*05:21* [Pub][ePrint]
Cryptanalysis of Grigoriev-Shpilrain Physical Asymmetric Scheme With Capacitors, by Nicolas T. Courtois
Few days ago Grigoriev and Shpilrain have proposed to build a system for transmission of information without a shared secret, or essentially a sort of public key cryptosystem, based on properties of physical systems. In this paper we show that their second scheme based on capacitors is insecure and extremely easy to break in practice.

*05:21* [Pub][ePrint]
Theory of masking with codewords in hardware: low-weight $d$th-order correlation-immune Boolean functions, by Shivam Bhasin and Claude Carlet and Sylvain Guilley
In hardware, substitution boxes for block ciphers can be saved already masked in the implementation.The masks must be chosen under two constraints:

their number is determined by the implementation area and their properties should allow to deny high-order zero-offset attacks of highest degree.

First, we show that this problem translates into a known trade-off in Boolean functions, namely

finding correlation-immune functions of lowest weight.

For instance, this allows to prove that a byte-oriented block cipher such as AES can be protected with only $16$ mask values against zero-offset correlation power attacks of orders $1$, $2$ and $3$.

Second, we study $d$th-order correlation-immune Boolean functions $\\F_2^n \\to \\F_2$ of low-weight

and exhibit such functions of minimal weight found by a satisfiability modulo theory tool.

In particular, we give the minimal weight for $n \\leq 10$.

Some of these results were not known previously, such as the minimal weight for

$(n=9, d=4)$ and

$(n=10, d \\in \\{4,5,6\\})$.

These results set new bounds for the minimal number of lines of binary orthogonal arrays.

In particular, we point out that the minimal weight $w_{n,d}$ of a $d$th-order correlation-immune function might not be increasing with the number of variables $n$.

*05:21* [Pub][ePrint]
Maliciously Circuit-private FHE, by Rafail Ostrovsky and Anat Paskin-Cherniavsky and Beni Paskin-Cherniavsky
We present a framework for constructing compact FHE (fully homomorphic encryption) which is circuit-private in the malicious setting. That is, even if both maliciously formed public key and cyphertext are used, encrypted outputs only reveal the evaluation of the circuit on some well-formed input $x^*$.Previous literature on FHE only considered semi-honset circuit privacy.

Circuit-private FHE schemes have direct applications to computing on encrypted data. In that setting, one party (a receiver) holding an input $x$ wishes to learn the evaluation of a circuit $C$ held by another party (a sender). The goal is to make receiver\'s work sublinear (and ideally independent) of $\\mathcal{C}$, using a 2-message protocol.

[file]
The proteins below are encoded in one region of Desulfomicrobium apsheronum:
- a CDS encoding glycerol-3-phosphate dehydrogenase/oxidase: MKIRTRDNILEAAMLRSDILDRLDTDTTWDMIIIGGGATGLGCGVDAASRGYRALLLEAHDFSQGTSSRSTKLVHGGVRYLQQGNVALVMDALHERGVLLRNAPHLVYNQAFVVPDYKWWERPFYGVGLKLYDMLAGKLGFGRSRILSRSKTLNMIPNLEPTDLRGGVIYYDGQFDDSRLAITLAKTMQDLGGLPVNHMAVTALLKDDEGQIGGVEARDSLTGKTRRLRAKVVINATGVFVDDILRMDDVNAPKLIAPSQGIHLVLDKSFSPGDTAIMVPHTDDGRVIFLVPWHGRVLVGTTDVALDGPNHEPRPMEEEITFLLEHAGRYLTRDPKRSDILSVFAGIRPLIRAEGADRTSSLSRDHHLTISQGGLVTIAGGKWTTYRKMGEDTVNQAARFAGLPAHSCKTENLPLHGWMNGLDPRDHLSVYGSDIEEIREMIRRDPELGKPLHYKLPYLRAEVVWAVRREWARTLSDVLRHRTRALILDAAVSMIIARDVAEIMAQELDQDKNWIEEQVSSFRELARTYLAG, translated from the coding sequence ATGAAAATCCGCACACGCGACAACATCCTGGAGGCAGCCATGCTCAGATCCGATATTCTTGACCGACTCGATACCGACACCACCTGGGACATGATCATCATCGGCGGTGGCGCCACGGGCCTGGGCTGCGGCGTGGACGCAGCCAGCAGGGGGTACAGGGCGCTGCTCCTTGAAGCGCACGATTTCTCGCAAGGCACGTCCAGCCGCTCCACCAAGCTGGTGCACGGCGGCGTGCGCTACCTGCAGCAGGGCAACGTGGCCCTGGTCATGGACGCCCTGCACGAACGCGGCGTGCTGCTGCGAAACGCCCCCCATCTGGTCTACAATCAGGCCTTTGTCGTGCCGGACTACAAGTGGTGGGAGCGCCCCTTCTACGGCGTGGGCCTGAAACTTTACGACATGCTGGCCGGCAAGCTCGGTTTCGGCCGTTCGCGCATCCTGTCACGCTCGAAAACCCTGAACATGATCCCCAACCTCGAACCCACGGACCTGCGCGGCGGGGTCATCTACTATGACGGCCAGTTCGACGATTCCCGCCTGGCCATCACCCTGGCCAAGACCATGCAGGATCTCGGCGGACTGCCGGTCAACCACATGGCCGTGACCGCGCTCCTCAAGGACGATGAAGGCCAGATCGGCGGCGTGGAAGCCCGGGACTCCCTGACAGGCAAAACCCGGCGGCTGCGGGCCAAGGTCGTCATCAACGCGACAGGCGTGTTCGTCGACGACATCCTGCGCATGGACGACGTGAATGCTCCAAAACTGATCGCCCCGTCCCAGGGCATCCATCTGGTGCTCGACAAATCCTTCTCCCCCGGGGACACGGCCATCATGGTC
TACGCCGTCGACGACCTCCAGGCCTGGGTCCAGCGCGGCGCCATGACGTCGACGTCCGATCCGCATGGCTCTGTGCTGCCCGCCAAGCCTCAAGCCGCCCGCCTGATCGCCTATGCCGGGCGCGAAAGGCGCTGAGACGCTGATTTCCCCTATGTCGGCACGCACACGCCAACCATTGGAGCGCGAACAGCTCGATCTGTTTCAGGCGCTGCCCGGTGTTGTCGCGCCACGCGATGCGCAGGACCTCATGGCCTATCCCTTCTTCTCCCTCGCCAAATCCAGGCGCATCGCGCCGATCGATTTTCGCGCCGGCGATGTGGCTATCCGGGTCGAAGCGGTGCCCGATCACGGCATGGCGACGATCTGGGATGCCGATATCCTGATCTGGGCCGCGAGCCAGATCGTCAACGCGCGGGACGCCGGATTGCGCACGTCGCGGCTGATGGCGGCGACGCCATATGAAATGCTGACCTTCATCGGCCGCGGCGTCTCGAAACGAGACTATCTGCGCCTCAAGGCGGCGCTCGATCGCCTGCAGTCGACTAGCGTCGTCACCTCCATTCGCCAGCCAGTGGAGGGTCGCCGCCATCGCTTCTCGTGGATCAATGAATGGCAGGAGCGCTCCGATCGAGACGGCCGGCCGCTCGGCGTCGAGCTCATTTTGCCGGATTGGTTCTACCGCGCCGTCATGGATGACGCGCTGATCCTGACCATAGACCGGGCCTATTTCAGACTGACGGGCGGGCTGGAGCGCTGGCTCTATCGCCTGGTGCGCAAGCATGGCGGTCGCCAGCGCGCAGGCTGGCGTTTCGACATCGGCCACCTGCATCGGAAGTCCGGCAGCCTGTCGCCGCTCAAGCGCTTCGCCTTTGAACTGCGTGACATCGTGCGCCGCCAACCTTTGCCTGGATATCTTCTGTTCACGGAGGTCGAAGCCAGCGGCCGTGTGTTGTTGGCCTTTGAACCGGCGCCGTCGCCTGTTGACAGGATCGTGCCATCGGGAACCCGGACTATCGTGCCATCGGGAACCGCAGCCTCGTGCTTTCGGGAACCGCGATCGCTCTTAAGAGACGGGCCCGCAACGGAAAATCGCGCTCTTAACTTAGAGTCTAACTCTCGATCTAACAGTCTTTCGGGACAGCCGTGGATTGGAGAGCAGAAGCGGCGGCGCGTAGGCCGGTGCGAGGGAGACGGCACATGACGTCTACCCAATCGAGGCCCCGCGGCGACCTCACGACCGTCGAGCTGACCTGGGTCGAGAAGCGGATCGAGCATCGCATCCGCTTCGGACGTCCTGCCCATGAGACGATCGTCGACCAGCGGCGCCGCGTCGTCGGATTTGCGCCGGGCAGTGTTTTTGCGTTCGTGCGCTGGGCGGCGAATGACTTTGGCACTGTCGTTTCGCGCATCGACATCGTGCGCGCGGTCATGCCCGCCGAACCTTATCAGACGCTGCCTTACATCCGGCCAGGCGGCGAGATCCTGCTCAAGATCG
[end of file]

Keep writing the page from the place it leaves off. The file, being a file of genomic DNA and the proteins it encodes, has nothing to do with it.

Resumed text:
Maliciously circuit-private FHE immediately gives rise to such a protocol which is secure against malicious receivers.

*05:21* [Pub][ePrint]
Lattice-Based Group Signatures with Logarithmic Signature Size, by Fabien Laguillaumie and Adeline Langlois and Benoit Libert and Damien Stehle
Group signatures are cryptographic primitives where users cananonymously sign messages in the name of a population they belong

to. Gordon et al. (Asiacrypt 2010) suggested the first realization of group signatures based on lattice assumptions in the random oracle model. A significant drawback of their scheme is its linear signature size in the cardinality $N$ of the group. A recent extension proposed by Camenisch et al. (SCN 2012) suffers from the same overhead. In this paper, we describe the first lattice-based group signature schemes where the signature and public key sizes are essentially logarithmic in $N$ (for any fixed security level). Our basic construction only satisfies a relaxed definition of anonymity (just like the Gordon et al. system) but readily extends into a fully anonymous group signature (i.e., that resists adversaries equipped with a signature opening

oracle). We prove the security of our schemes in the random oracle

model under the SIS and LWE assumptions.

*05:21* [Pub][ePrint]
Bypassing Passkey Authentication in Bluetooth Low Energy, by Tomas Rosa
This memo describes new cryptographic weakness of the passkey-based pairing of Bluetooth Low Energy (also known as Bluetooth Smart). The vulnerability discussed here extends the set of possible attacking scenarios that were already elaborated before by Mike Ryan at Shmoocon 2013.Instead of the passive sniffing attack on pairing secrets, we show how an active fraudulent Responder can gracefully bypass passkey authentication, despite it being possibly based on even one-time generated PIN.

*06:59* [Job][New]
Professor / Associate Professor in Information Security, *Queensland University of Technology, Brisbane, Australia*
The Queensland University of Technology (QUT) in Brisbane, Australia, is seeking to appoint a Professor or Associate Professor to play a senior leadership role in integrating research and teaching in the Information Security Discipline. The successful applicant will have an outstanding research publication and external funding track record. Women, Indigenous Australians and Torres Strait Islander people are strongly encouraged to apply.

The Information Security discipline undertakes research and teaching in the areas of cryptography, network security and digital forensics. The discipline group continues the 25 year pedigree of information security research excellence at QUT, and has a strong track record of success in competitive research funding, high quality publications and international collaboration.